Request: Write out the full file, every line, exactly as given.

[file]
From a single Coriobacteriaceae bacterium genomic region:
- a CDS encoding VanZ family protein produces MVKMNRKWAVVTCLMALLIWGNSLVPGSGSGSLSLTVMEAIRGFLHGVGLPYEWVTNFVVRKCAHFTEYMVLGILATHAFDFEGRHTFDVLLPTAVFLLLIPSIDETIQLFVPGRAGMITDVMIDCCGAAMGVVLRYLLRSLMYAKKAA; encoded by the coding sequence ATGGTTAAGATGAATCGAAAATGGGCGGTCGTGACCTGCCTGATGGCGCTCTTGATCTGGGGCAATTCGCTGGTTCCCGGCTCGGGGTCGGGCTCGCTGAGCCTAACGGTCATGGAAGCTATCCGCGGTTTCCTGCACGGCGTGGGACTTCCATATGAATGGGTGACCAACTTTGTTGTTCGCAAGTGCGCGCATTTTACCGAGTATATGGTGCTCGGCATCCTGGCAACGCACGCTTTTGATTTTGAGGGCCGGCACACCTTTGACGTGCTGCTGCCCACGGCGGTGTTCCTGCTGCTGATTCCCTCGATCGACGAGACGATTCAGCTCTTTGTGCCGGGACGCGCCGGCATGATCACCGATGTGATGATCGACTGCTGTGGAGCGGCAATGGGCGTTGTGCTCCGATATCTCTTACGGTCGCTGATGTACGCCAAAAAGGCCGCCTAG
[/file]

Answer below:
From a single Coriobacteriaceae bacterium genomic region:
- a CDS encoding VanZ family protein produces MVKMNRKWAVVTCLMALLIWGNSLVPGSGSGSLSLTVMEAIRGFLHGVGLPYEWVTNFVVRKCAHFTEYMVLGILATHAFDFEGRHTFDVLLPTAVFLLLIPSIDETIQLFVPGRAGMITDVMIDCCGAAMGVVLRYLLRSLMYAKKAA; encoded by the coding sequence ATGGTTAAGATGAATCGAAAATGGGCGGTCGTGACCTGCCTGATGGCGCTCTTGATCTGGGGCAATTCGCTGGTTCCCGGCTCGGGGTCGGGCTCGCTGAGCCTAACGGTCATGGAAGCTATCCGCGGTTTCCTGCACGGCGTGGGACTTCCATATGAATGGGTGACCAACTTTGTTGTTCGCAAGTGCGCGCATTTTACCGAGTATATGGTGCTCGGCATCCTGGCAACGCACGCTTTTGATTTTGAGGGCCGGCACACCTTTGACGTGCTGCTGCCCACGGCGGTGTTCCTGCTGCTGATTCCCTCGATCGACGAGACGATTCAGCTCTTTGTGCCGGGACGCGCCGGCATGATCACCGATGTGATGATCGACTGCTGTGGAGCGGCAATGGGCGTTGTGCTCCGATATCTCTTACGGTCGCTGATGTACGCCAAAAAGGCCGCCTAG